As*sign" (#), v. t. [imp. & p. p. Assigned (#); p. pr. & vb. n. Assigning.] [OE. assignen, asignen, F. assigner, fr. L. assignare; ad + signare to mark, mark out, designate, signum mark, sign. See Sign.]

1.

To appoint; to allot; to apportion; to make over.

In the order I assign to them. Loudon.

The man who could feel thus was worthy of a better station than that in which his lot had been assigned. Southey.

He assigned to his men their several posts. Prescott.

2.

To fix, specify, select, or designate; to point out authoritatively or exactly; as, to assign a limit; to assign counsel for a prisoner; to assign a day for trial.

All as the dwarf the way to her assigned. Spenser.

It is not easy to assign a period more eventful. De Quincey.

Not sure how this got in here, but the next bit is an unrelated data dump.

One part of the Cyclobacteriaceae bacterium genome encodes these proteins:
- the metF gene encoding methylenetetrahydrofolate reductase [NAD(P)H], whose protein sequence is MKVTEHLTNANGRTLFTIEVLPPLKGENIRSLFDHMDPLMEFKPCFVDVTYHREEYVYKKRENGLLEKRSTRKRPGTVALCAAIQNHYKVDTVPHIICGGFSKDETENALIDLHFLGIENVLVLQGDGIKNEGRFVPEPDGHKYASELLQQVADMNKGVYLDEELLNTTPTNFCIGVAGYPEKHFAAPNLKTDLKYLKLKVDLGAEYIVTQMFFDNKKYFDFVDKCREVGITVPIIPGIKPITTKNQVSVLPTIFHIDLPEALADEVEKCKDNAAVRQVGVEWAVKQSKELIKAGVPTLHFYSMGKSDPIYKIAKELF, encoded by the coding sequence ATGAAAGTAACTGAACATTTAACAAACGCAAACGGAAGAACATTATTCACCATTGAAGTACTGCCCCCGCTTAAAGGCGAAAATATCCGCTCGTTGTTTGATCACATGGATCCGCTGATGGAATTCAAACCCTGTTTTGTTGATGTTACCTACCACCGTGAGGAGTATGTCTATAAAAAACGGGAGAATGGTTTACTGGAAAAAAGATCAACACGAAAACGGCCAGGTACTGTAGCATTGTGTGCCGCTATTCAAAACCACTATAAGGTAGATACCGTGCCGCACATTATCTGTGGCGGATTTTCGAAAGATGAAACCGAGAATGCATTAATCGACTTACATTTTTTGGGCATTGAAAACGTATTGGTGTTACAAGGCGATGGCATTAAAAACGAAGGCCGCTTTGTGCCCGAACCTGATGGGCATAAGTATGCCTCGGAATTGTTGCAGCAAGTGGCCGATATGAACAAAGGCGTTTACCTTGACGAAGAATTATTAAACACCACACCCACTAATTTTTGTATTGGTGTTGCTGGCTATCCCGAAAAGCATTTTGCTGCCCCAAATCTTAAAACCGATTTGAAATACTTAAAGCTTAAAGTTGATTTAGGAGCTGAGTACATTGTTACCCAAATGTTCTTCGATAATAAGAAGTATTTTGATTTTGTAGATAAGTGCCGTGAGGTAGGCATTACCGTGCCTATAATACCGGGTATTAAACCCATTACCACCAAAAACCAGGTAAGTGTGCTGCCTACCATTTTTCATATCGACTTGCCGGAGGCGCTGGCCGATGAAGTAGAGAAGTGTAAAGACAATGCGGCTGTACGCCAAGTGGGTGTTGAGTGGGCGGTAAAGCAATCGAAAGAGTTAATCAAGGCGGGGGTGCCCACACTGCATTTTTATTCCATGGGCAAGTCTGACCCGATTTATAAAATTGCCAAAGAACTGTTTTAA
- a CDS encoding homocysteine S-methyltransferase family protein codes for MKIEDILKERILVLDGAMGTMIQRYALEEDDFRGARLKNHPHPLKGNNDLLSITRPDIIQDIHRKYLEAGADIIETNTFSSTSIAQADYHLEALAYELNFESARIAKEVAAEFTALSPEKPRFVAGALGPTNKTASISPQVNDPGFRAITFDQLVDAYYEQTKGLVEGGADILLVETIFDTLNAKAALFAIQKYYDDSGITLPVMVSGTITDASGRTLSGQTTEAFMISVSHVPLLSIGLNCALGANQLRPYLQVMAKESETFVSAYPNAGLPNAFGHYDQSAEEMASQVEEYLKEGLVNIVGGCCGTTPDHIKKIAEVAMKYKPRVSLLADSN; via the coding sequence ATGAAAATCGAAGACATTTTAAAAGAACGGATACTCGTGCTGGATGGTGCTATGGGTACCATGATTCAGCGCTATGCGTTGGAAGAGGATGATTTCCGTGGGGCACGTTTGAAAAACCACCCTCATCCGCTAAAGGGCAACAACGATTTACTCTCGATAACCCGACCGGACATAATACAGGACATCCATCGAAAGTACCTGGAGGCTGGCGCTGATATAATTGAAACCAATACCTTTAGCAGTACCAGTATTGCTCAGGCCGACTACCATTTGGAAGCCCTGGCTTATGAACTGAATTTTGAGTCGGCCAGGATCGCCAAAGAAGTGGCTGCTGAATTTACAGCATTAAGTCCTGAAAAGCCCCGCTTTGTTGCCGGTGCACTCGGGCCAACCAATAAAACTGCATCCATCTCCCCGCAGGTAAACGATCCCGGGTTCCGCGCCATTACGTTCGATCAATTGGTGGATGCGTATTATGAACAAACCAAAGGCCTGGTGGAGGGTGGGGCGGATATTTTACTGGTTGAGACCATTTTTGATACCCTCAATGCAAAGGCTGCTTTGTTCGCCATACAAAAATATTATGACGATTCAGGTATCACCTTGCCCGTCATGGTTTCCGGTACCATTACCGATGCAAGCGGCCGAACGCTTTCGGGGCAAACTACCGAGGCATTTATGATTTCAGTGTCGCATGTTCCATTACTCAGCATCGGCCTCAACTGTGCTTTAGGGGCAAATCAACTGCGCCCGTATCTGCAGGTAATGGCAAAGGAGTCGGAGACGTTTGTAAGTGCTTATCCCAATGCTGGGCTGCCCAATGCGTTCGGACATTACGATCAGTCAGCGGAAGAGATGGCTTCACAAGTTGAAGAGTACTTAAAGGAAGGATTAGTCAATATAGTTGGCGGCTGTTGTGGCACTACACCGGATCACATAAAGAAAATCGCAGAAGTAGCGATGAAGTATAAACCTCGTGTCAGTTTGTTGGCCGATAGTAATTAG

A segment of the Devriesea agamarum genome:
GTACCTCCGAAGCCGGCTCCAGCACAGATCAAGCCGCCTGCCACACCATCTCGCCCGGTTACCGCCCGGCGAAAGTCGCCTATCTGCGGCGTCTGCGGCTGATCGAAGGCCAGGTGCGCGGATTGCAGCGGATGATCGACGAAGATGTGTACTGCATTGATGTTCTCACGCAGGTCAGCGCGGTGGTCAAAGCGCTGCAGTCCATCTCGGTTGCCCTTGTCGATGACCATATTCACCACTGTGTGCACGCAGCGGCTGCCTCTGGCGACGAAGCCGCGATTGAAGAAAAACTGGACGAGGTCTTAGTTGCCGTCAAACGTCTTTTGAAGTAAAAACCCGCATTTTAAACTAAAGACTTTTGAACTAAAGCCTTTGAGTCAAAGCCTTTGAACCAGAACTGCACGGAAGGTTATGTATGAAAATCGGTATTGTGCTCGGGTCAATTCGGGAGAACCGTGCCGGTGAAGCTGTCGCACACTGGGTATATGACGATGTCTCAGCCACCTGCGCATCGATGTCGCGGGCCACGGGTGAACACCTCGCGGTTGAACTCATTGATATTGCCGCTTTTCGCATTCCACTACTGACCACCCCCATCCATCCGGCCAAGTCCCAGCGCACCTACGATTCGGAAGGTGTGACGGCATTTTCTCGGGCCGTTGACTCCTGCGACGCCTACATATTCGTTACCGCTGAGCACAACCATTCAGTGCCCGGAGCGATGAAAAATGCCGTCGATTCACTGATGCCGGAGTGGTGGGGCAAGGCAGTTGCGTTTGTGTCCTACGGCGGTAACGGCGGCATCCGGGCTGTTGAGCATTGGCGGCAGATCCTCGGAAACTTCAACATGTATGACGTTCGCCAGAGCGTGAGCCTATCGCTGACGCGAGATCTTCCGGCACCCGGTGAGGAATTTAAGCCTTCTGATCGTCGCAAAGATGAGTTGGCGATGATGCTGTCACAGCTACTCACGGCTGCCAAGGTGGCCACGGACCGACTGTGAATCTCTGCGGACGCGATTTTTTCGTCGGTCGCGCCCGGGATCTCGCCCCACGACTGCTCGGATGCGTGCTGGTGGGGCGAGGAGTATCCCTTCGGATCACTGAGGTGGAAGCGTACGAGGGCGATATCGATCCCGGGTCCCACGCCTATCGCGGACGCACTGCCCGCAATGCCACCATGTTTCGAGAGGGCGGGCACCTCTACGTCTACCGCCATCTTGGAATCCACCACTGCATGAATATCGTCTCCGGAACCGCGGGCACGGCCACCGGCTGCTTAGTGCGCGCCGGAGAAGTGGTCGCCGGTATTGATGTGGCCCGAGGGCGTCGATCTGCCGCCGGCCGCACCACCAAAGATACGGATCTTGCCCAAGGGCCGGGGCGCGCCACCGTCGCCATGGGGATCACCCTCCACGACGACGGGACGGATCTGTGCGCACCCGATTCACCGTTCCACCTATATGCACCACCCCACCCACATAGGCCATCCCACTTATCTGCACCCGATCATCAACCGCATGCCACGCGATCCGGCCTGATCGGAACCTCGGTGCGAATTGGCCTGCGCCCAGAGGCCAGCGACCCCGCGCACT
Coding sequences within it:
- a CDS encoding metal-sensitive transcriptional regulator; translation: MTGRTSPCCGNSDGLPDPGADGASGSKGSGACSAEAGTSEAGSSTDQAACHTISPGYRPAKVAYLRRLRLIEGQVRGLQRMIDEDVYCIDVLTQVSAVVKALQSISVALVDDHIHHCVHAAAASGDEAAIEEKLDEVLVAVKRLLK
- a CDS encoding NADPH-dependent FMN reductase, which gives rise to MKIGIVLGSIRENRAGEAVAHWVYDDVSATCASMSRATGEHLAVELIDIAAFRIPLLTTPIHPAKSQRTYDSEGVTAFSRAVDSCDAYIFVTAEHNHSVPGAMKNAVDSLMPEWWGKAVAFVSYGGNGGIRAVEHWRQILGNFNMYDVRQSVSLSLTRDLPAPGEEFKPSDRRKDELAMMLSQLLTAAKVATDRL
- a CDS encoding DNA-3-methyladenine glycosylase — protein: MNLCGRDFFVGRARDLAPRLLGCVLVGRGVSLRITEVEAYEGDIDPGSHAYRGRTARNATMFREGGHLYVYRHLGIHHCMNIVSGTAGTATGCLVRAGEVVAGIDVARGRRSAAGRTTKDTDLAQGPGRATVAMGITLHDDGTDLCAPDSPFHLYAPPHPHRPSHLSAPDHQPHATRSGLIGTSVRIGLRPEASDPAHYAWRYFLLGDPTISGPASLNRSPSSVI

3. Law

To transfer, or make over to another, esp. to transfer to, and vest in, certain persons, called assignees, for the benefit of creditors.

To assign dower, to set out by metes and bounds the widow's share or portion in an estate.

Kent.

 

© Webster 1913.


As*sign", n. [From Assign, v.]

A thing pertaining or belonging to something else; an appurtenance.

[Obs.]

Six French rapiers and poniards, with their assigns, as girdles, hangers, and so. Shak.

 

© Webster 1913.


As*sign", n. [See Assignee.] Law

A person to whom property or an interest is transferred; as, a deed to a man and his heirs and assigns.

 

© Webster 1913.

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